> Undo support -> In which case, you only have to stack / remember the set of commands and not have to store the state on every change. I'm not sure if this overlaps with the data structure choice, other than implementation details.

    Yeah, I basically never store a snapshot of the state. Not on every change. Not really at all. Everything involves sending around patches. But you can't just roll back the changes when you undo.

    Eg: I type "aaa" at position 0 (the start of the document). You type "bbb" at the start of the document. The document is now "bbbaaa". I hit undo. What should happen? Surely, we delete the "aaa" - now at position 3.

    Translating from position 0 to position 3 is essentially the same algorithm we need to run in order to merge.

    > I was just looking into TypedArrays.

    I tried optimizing a physics library a few years ago by putting everything in typedarrays and it was weirdly slower than using raw javascript arrays. I have no idea why - but maybe thats fixed now.

    TypedArrays are useful, but they're no panacea. You could probably write a custom b-tree on top of a typedarray in javascript if you really want to - assuming your data also fits into typedarrays. But at that point you may as well just use wasm. It'll be way faster and more ergonomic.

    [1] https://github.com/josephg/reference-crdts

    [2] https://home.seph.codes/public/node_graph.svg

    [3] https://github.com/josephg/diamond-types/tree/master/src/lis...

  • I was wrong. CRDTs are the future
    4 projects | news.ycombinator.com | 16 Apr 2022
    Hi everyone! Author here. I'm happy to answer questions.

    I wrote this a couple years ago. Since then I've been working on my own CRDT called Diamond Types[1], which uses a lot of these ideas to be bonkers fast. I've built several OT based collaborative editing systems, and diamond types is much faster than any of them - though rust and wasm might be the real MVPs here. I wrote a follow-up to this article last year when I got that working, talking about how some of the optimizations work. That article is here[2].

    A fair bit has changed since I wrote that article. Yjs has started a rewrite in rust (called yrs[3]). And Automerge has apparently dramatically improved performance based on some of the ideas I talk about in this article. Oh, and diamond types has been rewritten from the ground up. Its now about 5x faster than it was last year, by completely changing the internal structure. But thats a story for another day.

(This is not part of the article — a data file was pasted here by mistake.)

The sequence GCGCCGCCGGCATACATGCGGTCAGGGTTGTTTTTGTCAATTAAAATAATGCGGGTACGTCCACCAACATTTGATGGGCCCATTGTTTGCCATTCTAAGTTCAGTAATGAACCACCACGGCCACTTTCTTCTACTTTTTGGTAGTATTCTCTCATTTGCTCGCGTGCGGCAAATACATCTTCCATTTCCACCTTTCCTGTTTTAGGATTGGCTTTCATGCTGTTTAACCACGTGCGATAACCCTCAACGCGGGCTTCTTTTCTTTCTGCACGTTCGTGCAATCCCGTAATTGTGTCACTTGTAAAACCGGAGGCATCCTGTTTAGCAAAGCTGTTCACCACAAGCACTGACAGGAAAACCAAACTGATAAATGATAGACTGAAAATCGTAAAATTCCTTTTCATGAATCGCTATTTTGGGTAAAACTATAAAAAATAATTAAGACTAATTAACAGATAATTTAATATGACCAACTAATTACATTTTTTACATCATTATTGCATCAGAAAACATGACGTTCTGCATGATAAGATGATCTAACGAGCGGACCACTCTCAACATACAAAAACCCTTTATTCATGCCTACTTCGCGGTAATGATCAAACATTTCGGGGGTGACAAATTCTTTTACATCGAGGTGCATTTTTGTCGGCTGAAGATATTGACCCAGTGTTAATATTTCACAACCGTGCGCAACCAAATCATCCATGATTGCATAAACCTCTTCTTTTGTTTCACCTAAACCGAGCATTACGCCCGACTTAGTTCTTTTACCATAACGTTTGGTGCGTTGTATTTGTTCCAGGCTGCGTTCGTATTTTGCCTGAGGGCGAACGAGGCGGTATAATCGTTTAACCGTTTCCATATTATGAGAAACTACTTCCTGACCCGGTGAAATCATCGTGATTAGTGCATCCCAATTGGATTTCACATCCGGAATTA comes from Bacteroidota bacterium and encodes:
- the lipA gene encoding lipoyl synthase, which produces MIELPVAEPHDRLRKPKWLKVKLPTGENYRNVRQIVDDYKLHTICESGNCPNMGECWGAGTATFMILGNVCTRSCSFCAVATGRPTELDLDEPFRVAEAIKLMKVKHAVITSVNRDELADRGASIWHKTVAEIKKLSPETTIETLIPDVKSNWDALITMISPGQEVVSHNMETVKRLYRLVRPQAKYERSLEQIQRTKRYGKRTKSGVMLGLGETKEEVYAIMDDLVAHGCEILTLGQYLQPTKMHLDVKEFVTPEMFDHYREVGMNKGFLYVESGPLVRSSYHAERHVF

Unfortunately I still only support collaborative text editing. Adding full JSON support comes soon, after I document some more of the tricks I'm doing. Its really fun work!

    Why do I only support collaborative text editing? Because I care about performance, and text CRDT performance is hard because you have so many individual changes. (One for each keystroke!). Making text editing fast means everything is fast. But we've still got to do the work. To make that happen, my plan is to add full JSON editing support to diamond types using shelf[4]. Shelf is a super simple CRDT which fits in 100 lines of javascript.

    [1] https://github.com/josephg/diamond-types/

    [2] https://josephg.com/blog/crdts-go-brrr/

    [3] https://github.com/y-crdt/y-crdt/tree/main/yrs

    [4] https://github.com/dglittle/shelf

  • Conflict-Free Replicated Data Types (CRDT)
    4 projects | news.ycombinator.com | 10 Apr 2022
    Yep. I've done something very similar on top of Diamond Types for a little personal wiki. This page[1] is synced between all users who have the page open. Its a remarkably small piece of code, outside of the CRDT library itself (which is in rust via wasm). The way it works is:

    - On page load, the server sends the whole CRDT document to the browser, and the server streams changes from that point onwards.

    - When a change happens in the browser, it makes that change locally then and sends anything the server doesn't know about upstream.

    - Whenever the server finds out about a new change, it re-broadcasts that change to any subscribed browser streams.

    I'm using the braid HTTP protocol for changes - but we could easily switch to a SSE or websocket solution. It doesn't really matter.

    At the moment I'm just using flat files for storage, but there's nothing stopping you using a database instead, except that its a bit awkward to use efficient CRDT packing techniques in a database.

    [1] https://wiki.seph.codes/hn

    Code is here, if anyone is interested. The whole thing is a few hundred lines all up: https://github.com/josephg/diamond-types/tree/0cb5d7ecf49364...

  • Writing Redux Reducers in Rust
    3 projects | /r/rust | 6 Apr 2022
    With each change we just send the missing operations. Https://wiki.seph.codes/reddit if you want to mess around and see it in action via wasm. The code which runs this wiki is here.
  • Investigating Memory Allocations in Rust
    2 projects | /r/rust | 15 Jan 2022
    Another way to trace allocations in rust is to inject some code in a global allocator. Then you can use any in-program code you like to print / track / trace allocations. For example, I wrote this code in a library Iā€™m working on so I can track and print out how many total bytes have been allocated, and how many allocation calls have been made.